Then enter psychoanalysis, which performed a third sort of revolution to desire. If desire is the lack of a real object, its very nature as a real entity depends upon an “essence of lack” that produces the fantasized object, and thus desire produces an imaginary object that functions as a double of reality, as though there were a dreamed-of object behind every real object (Anti-Oedipus, Pg. 25).

Desiring Machines

Desire produces the fantasy, and what is left over is need. As one frequently says of psychoanalysis, one suffers from an “incurable deficiency of being”.

At this point, D & G seek to show that desire does not lack but it produces – it is the subject that is missing/lacking in desire – not some fantastical object. This objective being (the nonexistence of the subject) of desire is the real itself.

In taking their cue here in part from Marx, D & G argue that “what exists is not lack but passion as a natural and sensuous object” (Anti-Oedipus, Pg. 26).

Lack is deposited as a residuum of desire and is found within a real that is natural and social, not a real that is intrinsic, but one that is extrinsic, that is out there. This is why desire is often the desire of death, and thus it stays in close touch with the objective conditions of existence.

What is lacking is the objectivity of man – the objective being of man – for whom desire is to produce, to produce within the realm of the real.

What we find then is a privileging of the real, which is a sphere of complete possibility. And since all lack is created, planned and organized in and through social production, the best of us are those that embrace the lack inherent in being, embrace it for what it is.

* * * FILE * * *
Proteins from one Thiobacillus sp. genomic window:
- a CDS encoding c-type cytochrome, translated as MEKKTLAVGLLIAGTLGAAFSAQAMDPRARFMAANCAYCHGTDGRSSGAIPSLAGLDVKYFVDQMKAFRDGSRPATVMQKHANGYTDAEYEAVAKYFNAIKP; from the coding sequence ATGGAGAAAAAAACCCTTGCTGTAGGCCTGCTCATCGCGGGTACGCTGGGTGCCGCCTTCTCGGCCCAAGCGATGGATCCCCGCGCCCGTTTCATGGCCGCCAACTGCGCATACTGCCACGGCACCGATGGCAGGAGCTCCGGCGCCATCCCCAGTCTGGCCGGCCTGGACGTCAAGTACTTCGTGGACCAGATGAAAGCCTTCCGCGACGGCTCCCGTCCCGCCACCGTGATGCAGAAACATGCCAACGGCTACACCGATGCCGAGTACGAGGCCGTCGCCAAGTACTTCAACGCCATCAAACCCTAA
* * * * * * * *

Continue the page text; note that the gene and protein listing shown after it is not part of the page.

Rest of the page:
As D & G point out, Henry Miller provides a model for how to position oneself towards desire. To me this sounds faintly Buddhist, especially in its insistence to avoid the lack, by recognizing it as a purely socially produced phenomenon, not as something that is primordial or intrinsic.

This lightness that D & G place on desire and lack is refreshing. We find a perfect example in their quoting of Miller:

“From the little reading I had done I had observed that the men who were most in life, who were moulding life, who were life itself, ate little, slept little, owned little or nothing. They had no illusions about duty, or the perpetuation of their kith and kin, or the preservation of the State…

And Miller continues:

The phantasmal world is the world that has never been fully conquered over. It is the world of the past, never of the future. To move forward clinging to the past is like dragging a ball and chain.”

– Henry Miller, Sextus

One response

  1. Vernon Shukriu

    Lacan never said “Structures do not take to the streets”. The student graffiti was inspired by Lucien Goldmann’s observation that “structures do not make history, men and women do” which was in spirit with his opposition to structuralist thinking. The students utilized that saying and aimed it against what they perceived as the rigidity of structuralism and particularly towards Althusser. It is commonplace knowledge to suggest Althusser was opposed to May 68( he was in an assylum at the time). Far from it. His letter to Maria Antonietta Macciocchi is a testimony to this. Althusser merely insisted on emphasizing the primacy of the general strike over the students’ protests.

    Anyway. What Lacan did say was: structures did indeed descend into the streets in May 68; meaning that 68 marked a change in the dynamics of capitalism, an abandonment of so-called fordist capitalism and movement towards self-initiative and the foundations of neo-liberalism.